It is called "Coffee cup sleeve", and it is known also in the following names: coffee sleeves Grip cup sleeves Coffee clutches Coffee cozies (refers mainly to those that they're ...

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“file doesn’t exist” or “file doesn’t exists”
4 votes

The right form is: The file doeSn't exist. Gramatical explanation: always when you're forming a positive sentence about a 3rd person (singular only) in present simple tense, you have to add the ...

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A troop of monkeys ______ coming towards us ( is/ are)
3 votes

An official site of Canada English grammar learning shows a similar question to yours and goes for the singular choice: A huge swarm of locusts has destroyed the crops. But, in the Oxford ...

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What do we call the half closing of eyes?
3 votes

There are some kinds of half-shut eyes, here are some of them: 1) While a person is very tired and he is about to sleep, or alternatively before death or if having a structure of such eyes. It can be ...

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sick vs. patient?
3 votes

A patient can be sick but it is not necessary. A Patient is a person that go to a medical facility such as a clinic or a hospital. Very often, patients go to these facilities or others just to get ...

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I'm waiting for you ON/AT/IN the second floor?
3 votes

The short answer is "ON the floor", but here is the explanation: Since we are stepping on the floor rather than inside ("in") the floor itself (probably it is something impossible), therefore we say ...

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What day is it? vs. what date is it?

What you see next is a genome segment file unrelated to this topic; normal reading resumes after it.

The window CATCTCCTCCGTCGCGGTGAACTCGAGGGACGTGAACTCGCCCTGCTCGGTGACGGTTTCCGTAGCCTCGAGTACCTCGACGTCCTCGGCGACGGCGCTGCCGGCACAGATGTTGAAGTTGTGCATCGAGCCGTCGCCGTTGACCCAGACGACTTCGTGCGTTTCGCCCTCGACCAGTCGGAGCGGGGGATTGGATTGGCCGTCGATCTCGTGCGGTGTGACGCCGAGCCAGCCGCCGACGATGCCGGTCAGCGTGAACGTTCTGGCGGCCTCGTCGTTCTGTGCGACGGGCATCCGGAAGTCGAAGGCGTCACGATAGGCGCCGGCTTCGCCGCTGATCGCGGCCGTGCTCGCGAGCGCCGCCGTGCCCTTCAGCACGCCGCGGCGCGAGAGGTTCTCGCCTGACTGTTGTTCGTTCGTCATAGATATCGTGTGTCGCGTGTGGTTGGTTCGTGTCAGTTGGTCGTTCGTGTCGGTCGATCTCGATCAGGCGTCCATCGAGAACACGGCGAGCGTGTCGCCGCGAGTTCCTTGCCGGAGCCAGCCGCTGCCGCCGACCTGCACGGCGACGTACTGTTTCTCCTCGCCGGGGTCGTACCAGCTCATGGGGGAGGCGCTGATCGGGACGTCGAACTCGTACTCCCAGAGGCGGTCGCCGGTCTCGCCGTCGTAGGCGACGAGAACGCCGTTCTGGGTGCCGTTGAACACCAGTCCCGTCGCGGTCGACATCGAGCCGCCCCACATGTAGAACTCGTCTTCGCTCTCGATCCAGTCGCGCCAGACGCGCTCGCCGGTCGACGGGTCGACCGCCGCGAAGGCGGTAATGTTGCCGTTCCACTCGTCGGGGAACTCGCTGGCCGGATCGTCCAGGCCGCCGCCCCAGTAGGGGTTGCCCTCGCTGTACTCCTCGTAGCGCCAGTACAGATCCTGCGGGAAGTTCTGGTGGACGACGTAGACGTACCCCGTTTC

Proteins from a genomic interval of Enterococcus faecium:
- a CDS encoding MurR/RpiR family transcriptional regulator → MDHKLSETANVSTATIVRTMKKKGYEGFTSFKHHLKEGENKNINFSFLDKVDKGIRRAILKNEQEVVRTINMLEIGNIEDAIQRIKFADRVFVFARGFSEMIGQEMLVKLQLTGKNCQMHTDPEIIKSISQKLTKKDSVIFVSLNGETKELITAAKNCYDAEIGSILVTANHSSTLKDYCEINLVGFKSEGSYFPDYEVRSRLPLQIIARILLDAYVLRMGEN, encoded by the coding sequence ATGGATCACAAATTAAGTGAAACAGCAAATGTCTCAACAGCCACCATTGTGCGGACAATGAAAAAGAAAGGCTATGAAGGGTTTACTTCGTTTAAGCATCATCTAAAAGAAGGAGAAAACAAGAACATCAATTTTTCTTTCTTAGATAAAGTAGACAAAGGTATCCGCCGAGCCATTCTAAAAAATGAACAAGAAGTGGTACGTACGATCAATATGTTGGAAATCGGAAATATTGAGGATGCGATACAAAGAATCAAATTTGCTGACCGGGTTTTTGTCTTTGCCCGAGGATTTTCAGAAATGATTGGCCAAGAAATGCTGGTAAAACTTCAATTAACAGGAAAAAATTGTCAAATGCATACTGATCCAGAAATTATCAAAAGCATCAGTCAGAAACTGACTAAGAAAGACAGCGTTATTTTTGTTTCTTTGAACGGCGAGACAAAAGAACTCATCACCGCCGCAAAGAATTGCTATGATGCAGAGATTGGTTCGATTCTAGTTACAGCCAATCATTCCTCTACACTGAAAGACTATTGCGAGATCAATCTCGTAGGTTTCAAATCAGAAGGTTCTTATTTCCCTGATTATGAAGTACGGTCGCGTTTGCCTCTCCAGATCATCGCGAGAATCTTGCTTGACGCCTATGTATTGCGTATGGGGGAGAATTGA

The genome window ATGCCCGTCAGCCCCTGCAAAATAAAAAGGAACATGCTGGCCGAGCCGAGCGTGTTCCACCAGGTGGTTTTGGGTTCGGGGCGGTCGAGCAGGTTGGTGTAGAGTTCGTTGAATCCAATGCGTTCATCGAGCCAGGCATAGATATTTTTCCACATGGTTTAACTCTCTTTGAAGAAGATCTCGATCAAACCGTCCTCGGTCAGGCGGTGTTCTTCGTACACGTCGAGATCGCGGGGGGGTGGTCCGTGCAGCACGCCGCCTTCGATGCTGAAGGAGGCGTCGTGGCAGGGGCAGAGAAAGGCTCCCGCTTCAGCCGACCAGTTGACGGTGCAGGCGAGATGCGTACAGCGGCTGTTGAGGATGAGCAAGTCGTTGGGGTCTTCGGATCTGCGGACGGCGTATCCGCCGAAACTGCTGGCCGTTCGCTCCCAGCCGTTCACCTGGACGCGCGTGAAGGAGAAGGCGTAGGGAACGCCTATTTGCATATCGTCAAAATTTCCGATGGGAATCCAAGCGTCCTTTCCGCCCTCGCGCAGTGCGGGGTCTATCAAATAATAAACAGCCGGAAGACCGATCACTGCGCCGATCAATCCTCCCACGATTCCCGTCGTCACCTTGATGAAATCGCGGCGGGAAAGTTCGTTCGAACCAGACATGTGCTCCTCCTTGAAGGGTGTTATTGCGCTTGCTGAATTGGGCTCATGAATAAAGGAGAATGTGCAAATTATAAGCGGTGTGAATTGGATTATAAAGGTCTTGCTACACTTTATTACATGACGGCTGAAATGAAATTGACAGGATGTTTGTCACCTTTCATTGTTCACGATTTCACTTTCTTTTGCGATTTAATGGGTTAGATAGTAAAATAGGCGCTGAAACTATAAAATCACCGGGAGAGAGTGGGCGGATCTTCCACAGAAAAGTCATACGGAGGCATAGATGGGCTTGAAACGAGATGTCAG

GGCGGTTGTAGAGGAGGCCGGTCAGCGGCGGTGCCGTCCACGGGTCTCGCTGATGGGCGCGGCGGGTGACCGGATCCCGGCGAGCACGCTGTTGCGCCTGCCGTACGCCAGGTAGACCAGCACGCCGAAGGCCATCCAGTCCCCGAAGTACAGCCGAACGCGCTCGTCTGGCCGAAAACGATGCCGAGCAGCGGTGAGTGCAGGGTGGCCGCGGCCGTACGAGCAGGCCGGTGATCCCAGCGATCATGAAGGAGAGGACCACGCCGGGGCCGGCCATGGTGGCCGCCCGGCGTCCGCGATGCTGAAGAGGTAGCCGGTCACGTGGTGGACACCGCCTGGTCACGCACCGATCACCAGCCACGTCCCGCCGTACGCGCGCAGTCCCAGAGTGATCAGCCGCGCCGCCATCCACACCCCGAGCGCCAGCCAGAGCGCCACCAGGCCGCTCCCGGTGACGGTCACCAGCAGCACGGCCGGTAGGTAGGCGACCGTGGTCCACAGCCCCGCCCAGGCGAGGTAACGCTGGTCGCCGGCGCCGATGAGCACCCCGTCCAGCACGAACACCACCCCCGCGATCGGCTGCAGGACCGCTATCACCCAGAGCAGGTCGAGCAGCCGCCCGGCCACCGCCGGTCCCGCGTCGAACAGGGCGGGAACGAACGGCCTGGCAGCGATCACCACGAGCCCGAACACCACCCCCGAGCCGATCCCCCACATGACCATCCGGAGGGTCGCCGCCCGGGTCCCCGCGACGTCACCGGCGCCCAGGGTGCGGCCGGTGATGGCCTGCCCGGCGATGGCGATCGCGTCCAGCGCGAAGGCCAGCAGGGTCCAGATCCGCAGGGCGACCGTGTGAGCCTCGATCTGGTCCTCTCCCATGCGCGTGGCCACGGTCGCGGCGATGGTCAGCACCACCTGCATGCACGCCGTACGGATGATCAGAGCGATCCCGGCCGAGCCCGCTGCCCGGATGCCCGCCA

3 votes

For my opinion, sometimes they can be used correctly interchangeably but you cannot always use these two sentences interchangeably because each one of them may have a totally different meaning. ...

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What is the soft part of the palm called in English?
3 votes

By googling "fleshy part of the palm" I found that it is called in English "Thenar". Based on "Farlex Partner Medical Dictionary© Farlex 2012" The word thenar is a noun, not an adjective. From these ...

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I didn't ('go' or 'went') to party?
3 votes

This is a rule in English grammar: The verb which comes after the auxiliary verb - "did", always will be the base form (that called "infinitive" form, meaning without any inflection to the past tense)...

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the skull protects "on the brain" or "the brain"?
3 votes

The answer is: it depends on the context, because according to the context it's decided if it's transitive or intransitive verbs. In this context is a transitive verb and therefore the answer is "...

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I lived Vs. I was living
Accepted answer
2 votes

Both are grammatically correct but the usage depends on the context. As you noted one is in past simple tense while the other in past continuous tense, and there is a difference between them in use. ...

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What does "epitragic" mean?
2 votes

I found for this word at least 4 forms: epitragic as you noted, as well as epi-tragic, epictragic, and epic-tragic (which is the most common form among the mentioned forms). Anyway, this term is a ...

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"Do" in meaning of "learn"
2 votes

The word "do" can have the meaning of "learn" or "study". From Oxford dictionary: Do: 1.8 Learn or study; take as one's subject. ‘I'm doing English, German, and History’ Based on ...

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Find the error in the sentence
2 votes

The answer is indeed "to welcome you" (b). I take great pleasure in welcoming you. is a correct sentence (see here for example) and the correct choice out of the other choices there. But anyway I'...

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Can "some feature" be correct?
2 votes

In this context it should be "some feature" (in singular). It isn't talking about plural but it simply means a not known (or it doesn't matters to mention) feature. From Cambridge: Some: UNKNOWN ...

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What is the British term for the place where people change clothes at the gym?
Accepted answer
2 votes

Due to the comment (of FumbleFingers) here, I discovered on Wikipedia detailing about the changing room: "Various types of changing rooms exist: Changing stalls are small stalls where clothes ...